April 3, 2015
The Unpopular Programs and Leadership - How Do We Live the Vision?
Have you ever tried to help a client or friend, only to
discover that he or she was just a little bit crazy? Frustrating, wasn’t it?
At this program, you will have an opportunity to experience
that special kind of frustration all over again.
David Gamse will be our crazy client – crazy because, by his
own admission, he wants to market products and services that precious few
customers want. Specifically, he would
like to help older jobseekers land jobs.
Yet, as you might imagine, most employers are not particularly interested
in hiring them, and neither the employers nor the jobseekers seem willing to
pay for this assistance. To complicate
the marketing and business challenge, most employers don’t speak their minds
because federal law requires them to appear to be age friendly or at least age
neutral. Even David’s current and
prospective customers -– men and women age 50+ -- shy from calling themselves “old.”
So how should David effectively package older workers and
the services that support them? How
could he attract middle-aged and older clients?
How might he cover his operating costs?
In one way or another, David’s dilemma is shared by
nonprofit leaders from coast to coast.
Often, they advocate for unpopular programs, policies and segments of
“If we didn’t represent extraordinary needs,” said David,
“our nonprofits themselves probably wouldn't be needed. Human service agencies are especially likely
to swim upstream, against market forces.”
David is the Chief Executive Officer of the Jewish Council
for the Aging® (JCA®), a local philanthropic organization that for 41 years has
been helping to make the National Capital Area a great place to grow up and
grow old. JCA helps older adults and
family caregivers of all faiths, ethnicities and walks of life.
“JCA meets a wide range of human need,” said David. “Our
programs include transportation, adult day services and caregiver support, intergenerational
activities and more. Yet senior
employment is our largest program. Last
year alone, we invested more than $1.2 million in it. How do we make certain that future
investments have maximum impact?”
Takeaways from the Session
Although the session highlights an issue in a mission-based non-profit, you will see the same principles apply to all types of organizations
Don't just try to "put lipstick on the pig" - look for substantive incentives or solutions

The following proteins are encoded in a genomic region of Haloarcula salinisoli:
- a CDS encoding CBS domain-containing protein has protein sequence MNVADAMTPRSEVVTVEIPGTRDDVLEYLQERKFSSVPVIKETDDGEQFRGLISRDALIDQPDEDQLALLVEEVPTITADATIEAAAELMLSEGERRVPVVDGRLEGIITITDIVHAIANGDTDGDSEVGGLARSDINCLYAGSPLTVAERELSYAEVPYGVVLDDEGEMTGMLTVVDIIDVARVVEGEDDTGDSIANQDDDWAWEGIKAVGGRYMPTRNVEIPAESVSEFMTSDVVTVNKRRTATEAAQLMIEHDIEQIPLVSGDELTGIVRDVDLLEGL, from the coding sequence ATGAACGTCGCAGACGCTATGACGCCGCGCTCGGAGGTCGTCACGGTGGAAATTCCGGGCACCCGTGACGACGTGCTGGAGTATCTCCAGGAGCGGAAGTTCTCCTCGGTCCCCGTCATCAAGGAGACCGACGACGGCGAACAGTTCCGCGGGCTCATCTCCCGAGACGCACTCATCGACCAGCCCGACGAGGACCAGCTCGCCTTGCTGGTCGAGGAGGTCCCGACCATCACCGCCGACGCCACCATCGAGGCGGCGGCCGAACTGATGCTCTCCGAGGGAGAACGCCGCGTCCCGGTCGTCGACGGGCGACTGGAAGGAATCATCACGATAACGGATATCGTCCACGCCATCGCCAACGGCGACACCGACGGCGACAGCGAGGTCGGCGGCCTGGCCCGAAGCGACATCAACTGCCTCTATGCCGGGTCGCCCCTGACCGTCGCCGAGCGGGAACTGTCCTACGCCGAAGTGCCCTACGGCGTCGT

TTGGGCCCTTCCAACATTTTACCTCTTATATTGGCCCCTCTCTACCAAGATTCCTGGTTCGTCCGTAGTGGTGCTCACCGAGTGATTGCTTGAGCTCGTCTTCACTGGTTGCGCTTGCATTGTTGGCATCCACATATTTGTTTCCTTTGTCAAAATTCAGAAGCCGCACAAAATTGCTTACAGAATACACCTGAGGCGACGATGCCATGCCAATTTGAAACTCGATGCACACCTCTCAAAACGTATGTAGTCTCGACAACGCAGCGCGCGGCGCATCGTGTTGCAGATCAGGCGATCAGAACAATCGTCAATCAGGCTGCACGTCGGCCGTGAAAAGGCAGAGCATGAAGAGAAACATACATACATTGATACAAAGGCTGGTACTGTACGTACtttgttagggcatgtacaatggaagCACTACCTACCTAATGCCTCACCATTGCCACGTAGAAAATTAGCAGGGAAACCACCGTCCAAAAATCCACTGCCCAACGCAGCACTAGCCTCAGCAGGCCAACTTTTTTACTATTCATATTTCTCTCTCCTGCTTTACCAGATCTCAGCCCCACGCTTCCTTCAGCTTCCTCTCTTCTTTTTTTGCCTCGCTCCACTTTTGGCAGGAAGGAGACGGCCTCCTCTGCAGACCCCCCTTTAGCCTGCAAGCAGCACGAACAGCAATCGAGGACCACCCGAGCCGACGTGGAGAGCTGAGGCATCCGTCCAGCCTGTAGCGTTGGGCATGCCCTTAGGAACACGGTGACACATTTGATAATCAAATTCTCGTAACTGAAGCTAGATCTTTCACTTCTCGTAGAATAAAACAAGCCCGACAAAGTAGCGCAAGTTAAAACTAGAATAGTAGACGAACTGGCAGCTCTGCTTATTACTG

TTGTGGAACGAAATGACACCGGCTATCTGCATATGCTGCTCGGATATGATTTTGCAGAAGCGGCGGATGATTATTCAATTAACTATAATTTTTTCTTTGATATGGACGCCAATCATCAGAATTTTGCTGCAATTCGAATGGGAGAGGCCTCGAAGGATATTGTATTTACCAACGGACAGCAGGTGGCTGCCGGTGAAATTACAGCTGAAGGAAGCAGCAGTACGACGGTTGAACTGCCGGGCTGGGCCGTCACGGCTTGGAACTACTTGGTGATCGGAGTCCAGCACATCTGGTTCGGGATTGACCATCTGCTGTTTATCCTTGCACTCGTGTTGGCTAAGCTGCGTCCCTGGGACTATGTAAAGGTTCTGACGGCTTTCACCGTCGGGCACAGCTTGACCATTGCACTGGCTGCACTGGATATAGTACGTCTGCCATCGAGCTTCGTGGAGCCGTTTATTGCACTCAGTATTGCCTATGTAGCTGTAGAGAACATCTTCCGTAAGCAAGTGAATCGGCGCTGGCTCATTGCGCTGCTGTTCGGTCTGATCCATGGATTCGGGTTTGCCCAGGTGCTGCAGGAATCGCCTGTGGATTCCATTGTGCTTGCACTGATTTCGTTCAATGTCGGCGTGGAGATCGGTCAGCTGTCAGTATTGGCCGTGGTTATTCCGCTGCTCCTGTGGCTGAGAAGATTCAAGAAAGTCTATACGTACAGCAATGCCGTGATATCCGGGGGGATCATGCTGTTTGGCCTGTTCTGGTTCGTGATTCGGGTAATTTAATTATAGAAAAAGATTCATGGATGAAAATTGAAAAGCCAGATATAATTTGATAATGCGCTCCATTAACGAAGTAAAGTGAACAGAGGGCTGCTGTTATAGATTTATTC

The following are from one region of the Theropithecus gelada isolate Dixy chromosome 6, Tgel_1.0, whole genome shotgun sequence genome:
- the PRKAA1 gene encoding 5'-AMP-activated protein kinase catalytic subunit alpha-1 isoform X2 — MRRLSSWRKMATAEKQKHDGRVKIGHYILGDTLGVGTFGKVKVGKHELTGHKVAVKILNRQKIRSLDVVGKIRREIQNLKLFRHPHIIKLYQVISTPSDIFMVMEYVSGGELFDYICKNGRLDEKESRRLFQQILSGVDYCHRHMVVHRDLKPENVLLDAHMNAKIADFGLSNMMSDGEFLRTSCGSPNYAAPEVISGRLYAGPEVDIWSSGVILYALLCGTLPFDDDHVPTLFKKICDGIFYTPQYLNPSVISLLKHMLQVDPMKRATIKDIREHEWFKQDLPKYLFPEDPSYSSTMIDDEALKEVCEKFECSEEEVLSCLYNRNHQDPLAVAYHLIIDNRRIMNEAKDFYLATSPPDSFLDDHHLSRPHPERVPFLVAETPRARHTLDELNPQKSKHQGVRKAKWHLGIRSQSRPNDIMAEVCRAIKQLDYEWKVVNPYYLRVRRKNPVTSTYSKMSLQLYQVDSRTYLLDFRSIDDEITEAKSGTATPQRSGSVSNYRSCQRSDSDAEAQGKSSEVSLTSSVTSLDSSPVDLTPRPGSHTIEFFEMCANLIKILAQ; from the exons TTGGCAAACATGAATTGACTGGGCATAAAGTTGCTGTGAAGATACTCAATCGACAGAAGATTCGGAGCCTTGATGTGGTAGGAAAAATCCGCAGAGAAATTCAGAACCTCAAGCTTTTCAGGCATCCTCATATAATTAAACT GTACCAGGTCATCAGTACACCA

Leadership lessons on achieving the vision through all programs.
About Our Facilitator:
David Gamse is a gerontologist who has served as the Chief
Executive Officer of the Jewish Council for the Aging® since 1990. At JCA®, he plays a pivotal role in creating
and managing innovative and cost-effective programs that help seniors
Seventy-five staff and 800 volunteers rely on his
leadership, and together they serve more than 30,000 older adults and family
caregivers each year through transportation services, senior employment
programs, intergenerational activities, adult day services, public information programs
and more. Concurrently, David serves as
CEO of the National Center for Productive Aging™, JCA’s consulting arm.
Over the years, David has led workshops and symposia on
issues of aging and nonprofit management for a wide range of public and private
organizations including the American Management Association, the White House
Conference on Aging and the U.S. Department of Labor. He has represented U.S. policy on aging at
international conferences of the United Nations and Israeli Gerontological
Society. He has authored many articles
about productive aging and service delivery.
Prior to joining JCA, David was a senior manager at AARP, a
multi-million-member association. Earlier,
he was an adjunct faculty member at the University of South Florida’s Aging
Studies Program, from which he graduated and from which he later received an Eminent
Graduate Award. David is also a
recipient of the Florida Board of Regents’ Distinguished Scholarship Award and the
Seabury Leadership in Aging Award.
David is a member of the American Society of Association
Executives, the Gerontological Society of America, the National Council on
Aging, the Executive Directors & Headmasters Council of Jewish Agencies in
the metro Washington, D.C. region, and the Montgomery Moving Forward Leadership
Group. He is also an officer of
WorkSource Montgomery -- the Workforce Investment Board of Montgomery County,
Chief Executive Officer
JEWISH COUNCIL FOR THE AGING